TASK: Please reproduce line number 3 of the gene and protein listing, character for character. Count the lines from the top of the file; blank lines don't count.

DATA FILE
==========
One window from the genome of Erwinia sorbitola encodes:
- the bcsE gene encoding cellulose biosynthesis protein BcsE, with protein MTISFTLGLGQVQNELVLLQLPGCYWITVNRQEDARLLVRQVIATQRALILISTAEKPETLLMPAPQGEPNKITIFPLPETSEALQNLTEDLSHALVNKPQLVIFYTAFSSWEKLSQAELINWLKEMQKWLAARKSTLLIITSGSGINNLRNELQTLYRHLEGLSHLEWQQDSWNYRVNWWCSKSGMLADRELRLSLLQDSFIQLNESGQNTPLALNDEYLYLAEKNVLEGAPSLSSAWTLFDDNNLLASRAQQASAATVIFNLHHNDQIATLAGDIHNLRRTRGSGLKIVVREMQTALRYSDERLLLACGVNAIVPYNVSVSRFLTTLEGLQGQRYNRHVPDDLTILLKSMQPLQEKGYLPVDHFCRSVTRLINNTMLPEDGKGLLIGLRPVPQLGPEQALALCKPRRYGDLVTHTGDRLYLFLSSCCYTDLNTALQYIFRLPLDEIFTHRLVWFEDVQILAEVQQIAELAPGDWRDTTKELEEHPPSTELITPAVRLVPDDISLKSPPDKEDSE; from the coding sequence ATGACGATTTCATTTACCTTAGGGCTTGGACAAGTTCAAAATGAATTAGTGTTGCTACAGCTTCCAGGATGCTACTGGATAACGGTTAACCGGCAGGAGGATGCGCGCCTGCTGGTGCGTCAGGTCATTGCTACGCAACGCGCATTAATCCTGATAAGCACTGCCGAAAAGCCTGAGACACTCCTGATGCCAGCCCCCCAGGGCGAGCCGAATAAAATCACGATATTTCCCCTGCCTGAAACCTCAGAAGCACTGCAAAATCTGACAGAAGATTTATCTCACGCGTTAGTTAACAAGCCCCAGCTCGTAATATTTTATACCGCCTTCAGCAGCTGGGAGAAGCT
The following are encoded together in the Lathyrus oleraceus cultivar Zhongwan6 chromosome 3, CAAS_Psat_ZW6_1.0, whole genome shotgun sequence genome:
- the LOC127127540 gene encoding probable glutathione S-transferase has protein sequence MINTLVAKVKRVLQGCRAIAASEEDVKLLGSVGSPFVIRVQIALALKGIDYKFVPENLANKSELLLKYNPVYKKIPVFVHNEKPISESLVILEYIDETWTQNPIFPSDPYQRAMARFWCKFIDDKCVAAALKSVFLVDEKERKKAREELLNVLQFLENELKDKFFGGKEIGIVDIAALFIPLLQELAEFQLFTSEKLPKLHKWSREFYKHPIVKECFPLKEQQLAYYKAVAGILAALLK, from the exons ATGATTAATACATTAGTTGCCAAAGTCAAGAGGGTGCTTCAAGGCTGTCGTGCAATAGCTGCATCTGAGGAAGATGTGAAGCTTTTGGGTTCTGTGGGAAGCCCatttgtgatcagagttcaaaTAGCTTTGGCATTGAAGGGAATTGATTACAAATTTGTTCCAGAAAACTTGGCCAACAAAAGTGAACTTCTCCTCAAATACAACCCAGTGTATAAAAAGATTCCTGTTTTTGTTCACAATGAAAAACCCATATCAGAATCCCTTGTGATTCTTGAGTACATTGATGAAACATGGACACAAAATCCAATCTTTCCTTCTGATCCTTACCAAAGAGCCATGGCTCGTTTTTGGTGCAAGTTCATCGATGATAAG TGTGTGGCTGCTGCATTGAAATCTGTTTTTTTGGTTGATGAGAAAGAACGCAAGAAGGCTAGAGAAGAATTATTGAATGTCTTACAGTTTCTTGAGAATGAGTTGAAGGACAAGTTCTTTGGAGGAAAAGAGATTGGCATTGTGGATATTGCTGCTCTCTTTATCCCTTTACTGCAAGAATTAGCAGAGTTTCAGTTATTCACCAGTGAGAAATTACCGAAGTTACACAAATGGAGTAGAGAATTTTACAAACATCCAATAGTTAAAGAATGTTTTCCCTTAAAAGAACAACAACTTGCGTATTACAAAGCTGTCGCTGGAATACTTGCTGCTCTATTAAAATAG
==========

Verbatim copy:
The following are encoded together in the Lathyrus oleraceus cultivar Zhongwan6 chromosome 3, CAAS_Psat_ZW6_1.0, whole genome shotgun sequence genome: